From 7 November 2022 to 4 December 2022, the Ministry of Law (“MinLaw”) and the Intellectual Property Office of Singapore (“IPOS”) are conducting a joint public consultation to seek feedback on the draft Copyright (Collective Management Organisations) Regulations (“draft Regulations”). The proposed Regulations will be made pursuant to Part 9 of the Copyright Act 2021 (“Act”).
By way of background, the Act was passed in Parliament on 13 September 2021 and has mostly taken effect on 21 November 2021, except for Part 9 which establishes a statutory framework for the regulation of collective management organisations (“CMOs”) in the form of a mandatory class licensing scheme. For more about the Act, please read our previous article titled “New Copyright Act partially commences on 21 November 2021 to strengthen and update Singapore’s copyright regime”. Under the mandatory class licensing scheme, CMOs will be automatically licensed and must comply with all applicable licence conditions. IPOS will be the regulator of the scheme and will be empowered to take regulatory actions against CMOs and their officers for any breach of licence conditions.
The public consultation exercise is part of an ongoing review of Singapore’s copyright regime and follows earlier consultation efforts on Singapore’s copyright regime. The aim of the current consultation is to seek views on the language of the specific provisions of the draft Regulations and the specific additional issues raised in the consultation paper, including whether there is any ambiguity, or any practical or operational difficulty arising from the language.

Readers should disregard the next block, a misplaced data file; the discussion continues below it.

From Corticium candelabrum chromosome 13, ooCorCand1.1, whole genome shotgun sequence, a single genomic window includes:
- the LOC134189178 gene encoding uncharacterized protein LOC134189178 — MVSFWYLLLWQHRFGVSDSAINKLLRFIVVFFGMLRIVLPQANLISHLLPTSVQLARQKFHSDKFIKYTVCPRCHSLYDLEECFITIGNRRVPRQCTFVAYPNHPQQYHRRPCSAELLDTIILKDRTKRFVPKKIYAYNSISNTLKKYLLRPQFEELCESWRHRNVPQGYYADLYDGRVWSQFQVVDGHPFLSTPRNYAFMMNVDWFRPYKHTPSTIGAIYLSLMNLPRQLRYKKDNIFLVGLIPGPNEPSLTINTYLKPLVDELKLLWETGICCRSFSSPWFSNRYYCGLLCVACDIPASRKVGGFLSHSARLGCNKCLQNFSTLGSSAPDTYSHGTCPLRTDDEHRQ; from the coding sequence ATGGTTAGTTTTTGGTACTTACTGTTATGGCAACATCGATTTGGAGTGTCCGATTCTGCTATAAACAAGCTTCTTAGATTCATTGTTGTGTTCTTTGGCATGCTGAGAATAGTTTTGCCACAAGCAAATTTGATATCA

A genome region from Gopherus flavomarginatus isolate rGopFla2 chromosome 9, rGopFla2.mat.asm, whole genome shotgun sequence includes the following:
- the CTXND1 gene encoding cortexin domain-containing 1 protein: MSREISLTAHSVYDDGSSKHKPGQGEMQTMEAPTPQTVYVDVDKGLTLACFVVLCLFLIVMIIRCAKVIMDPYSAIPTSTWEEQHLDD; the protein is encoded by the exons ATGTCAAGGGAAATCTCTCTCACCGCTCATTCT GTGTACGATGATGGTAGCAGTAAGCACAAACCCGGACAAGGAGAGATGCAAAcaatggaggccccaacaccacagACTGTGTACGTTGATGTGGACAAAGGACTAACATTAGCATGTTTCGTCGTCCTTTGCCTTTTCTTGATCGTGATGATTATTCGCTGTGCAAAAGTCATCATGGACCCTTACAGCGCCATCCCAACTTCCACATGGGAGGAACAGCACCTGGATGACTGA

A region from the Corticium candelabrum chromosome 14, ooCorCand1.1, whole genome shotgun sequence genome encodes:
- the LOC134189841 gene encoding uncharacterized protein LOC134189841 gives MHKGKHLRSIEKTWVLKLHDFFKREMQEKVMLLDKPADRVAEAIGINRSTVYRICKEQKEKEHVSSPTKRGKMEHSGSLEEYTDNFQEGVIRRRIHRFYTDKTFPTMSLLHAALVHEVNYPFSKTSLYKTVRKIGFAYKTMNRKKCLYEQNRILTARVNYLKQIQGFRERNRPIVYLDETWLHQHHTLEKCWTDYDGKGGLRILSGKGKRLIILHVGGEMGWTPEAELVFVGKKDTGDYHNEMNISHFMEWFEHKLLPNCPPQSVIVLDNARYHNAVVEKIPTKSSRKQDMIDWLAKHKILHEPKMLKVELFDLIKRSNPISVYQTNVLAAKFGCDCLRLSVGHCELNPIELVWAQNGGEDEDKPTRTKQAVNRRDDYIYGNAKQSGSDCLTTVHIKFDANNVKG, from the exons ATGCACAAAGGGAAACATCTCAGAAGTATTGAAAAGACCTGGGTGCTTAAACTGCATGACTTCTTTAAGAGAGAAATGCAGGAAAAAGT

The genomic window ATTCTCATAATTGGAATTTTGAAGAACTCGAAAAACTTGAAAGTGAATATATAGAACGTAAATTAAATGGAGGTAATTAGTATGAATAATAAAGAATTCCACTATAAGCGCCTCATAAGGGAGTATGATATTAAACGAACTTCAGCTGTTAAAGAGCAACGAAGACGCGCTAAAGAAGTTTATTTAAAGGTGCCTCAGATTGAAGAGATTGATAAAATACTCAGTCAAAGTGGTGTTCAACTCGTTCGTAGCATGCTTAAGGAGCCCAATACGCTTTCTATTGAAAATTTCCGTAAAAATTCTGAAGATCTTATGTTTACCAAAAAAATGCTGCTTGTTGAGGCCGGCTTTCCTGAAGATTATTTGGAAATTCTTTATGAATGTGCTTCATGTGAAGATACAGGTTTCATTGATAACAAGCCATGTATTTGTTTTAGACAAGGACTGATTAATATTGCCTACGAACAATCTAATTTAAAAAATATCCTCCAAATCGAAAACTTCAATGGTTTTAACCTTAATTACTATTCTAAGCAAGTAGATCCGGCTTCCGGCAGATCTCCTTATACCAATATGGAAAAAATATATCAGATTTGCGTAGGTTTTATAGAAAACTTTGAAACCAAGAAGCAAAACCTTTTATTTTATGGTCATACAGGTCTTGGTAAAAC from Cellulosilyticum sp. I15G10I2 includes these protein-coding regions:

For more about previous public consultations relating to CMOs, please read our previous articles titled “MinLaw and IPOS release second part of public consultation on draft Copyright Bill on collective management organisations and Copyright Tribunal” and “MinLaw and IPOS consult on proposed licensing scheme for collective management organisations in Singapore”.
Licence conditions under the draft Regulations
Under the single general class licence to be introduced under the draft Regulations, CMOs must comply with all the licence conditions in the draft Regulations. Set out below is a summary of the five key licence conditions proposed:
- Members’ rights: The draft Regulations require a CMO to provide for each member’s rights in a written membership agreement (no specific form specified) between the CMO and the member, and any change to the membership agreement must be made in writing. Further, CMOs must establish, maintain and comply with the following policies: (i) membership policy, (ii) distribution policy, and (iii) dispute resolution policy (collectively, “CMO Policies”). The membership agreement must incorporate the CMO Policies by express reference and cannot be inconsistent with them. The CMO Policies prevail over any inconsistent term of the membership agreement.
- Collection and distribution of royalties (defined as “tariffs” in the Act): The draft Regulations require CMOs to establish and comply with a distribution policy which must govern at least the following critical aspects relating to collection and distribution of tariffs: (i) calculation of distributions, including an account of the CMOs’ methodology and deductions, (ii) frequency and manner of distributions, (iii) obligations concerning tariffs that CMOs are unable to distribute despite their best efforts, (iv) collection of information on use of CMOs’ portfolios, whether from users or otherwise, (v) sufficiency of information given to members on usage of CMOs’ portfolios and distributions, and (vi) members’ rights to query and dispute their distributions.